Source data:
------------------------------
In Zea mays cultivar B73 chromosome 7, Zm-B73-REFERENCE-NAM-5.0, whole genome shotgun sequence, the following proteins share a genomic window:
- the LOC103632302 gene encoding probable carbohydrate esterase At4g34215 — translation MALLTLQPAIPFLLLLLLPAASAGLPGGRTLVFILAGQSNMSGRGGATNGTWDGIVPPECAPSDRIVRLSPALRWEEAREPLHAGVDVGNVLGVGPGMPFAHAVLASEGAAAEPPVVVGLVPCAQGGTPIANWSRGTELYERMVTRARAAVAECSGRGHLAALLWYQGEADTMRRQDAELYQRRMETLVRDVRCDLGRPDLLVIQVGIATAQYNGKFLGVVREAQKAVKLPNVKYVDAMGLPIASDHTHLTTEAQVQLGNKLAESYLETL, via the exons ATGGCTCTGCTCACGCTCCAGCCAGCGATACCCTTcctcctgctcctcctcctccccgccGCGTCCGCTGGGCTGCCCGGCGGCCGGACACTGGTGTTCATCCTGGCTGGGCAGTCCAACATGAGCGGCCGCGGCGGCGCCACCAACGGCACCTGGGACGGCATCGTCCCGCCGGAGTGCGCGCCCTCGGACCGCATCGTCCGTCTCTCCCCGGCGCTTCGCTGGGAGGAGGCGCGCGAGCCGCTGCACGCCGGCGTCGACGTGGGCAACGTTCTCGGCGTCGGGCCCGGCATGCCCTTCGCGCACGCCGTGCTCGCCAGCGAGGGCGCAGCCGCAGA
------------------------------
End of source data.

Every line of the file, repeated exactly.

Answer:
In Zea mays cultivar B73 chromosome 7, Zm-B73-REFERENCE-NAM-5.0, whole genome shotgun sequence, the following proteins share a genomic window:
- the LOC103632302 gene encoding probable carbohydrate esterase At4g34215 — translation MALLTLQPAIPFLLLLLLPAASAGLPGGRTLVFILAGQSNMSGRGGATNGTWDGIVPPECAPSDRIVRLSPALRWEEAREPLHAGVDVGNVLGVGPGMPFAHAVLASEGAAAEPPVVVGLVPCAQGGTPIANWSRGTELYERMVTRARAAVAECSGRGHLAALLWYQGEADTMRRQDAELYQRRMETLVRDVRCDLGRPDLLVIQVGIATAQYNGKFLGVVREAQKAVKLPNVKYVDAMGLPIASDHTHLTTEAQVQLGNKLAESYLETL, via the exons ATGGCTCTGCTCACGCTCCAGCCAGCGATACCCTTcctcctgctcctcctcctccccgccGCGTCCGCTGGGCTGCCCGGCGGCCGGACACTGGTGTTCATCCTGGCTGGGCAGTCCAACATGAGCGGCCGCGGCGGCGCCACCAACGGCACCTGGGACGGCATCGTCCCGCCGGAGTGCGCGCCCTCGGACCGCATCGTCCGTCTCTCCCCGGCGCTTCGCTGGGAGGAGGCGCGCGAGCCGCTGCACGCCGGCGTCGACGTGGGCAACGTTCTCGGCGTCGGGCCCGGCATGCCCTTCGCGCACGCCGTGCTCGCCAGCGAGGGCGCAGCCGCAGA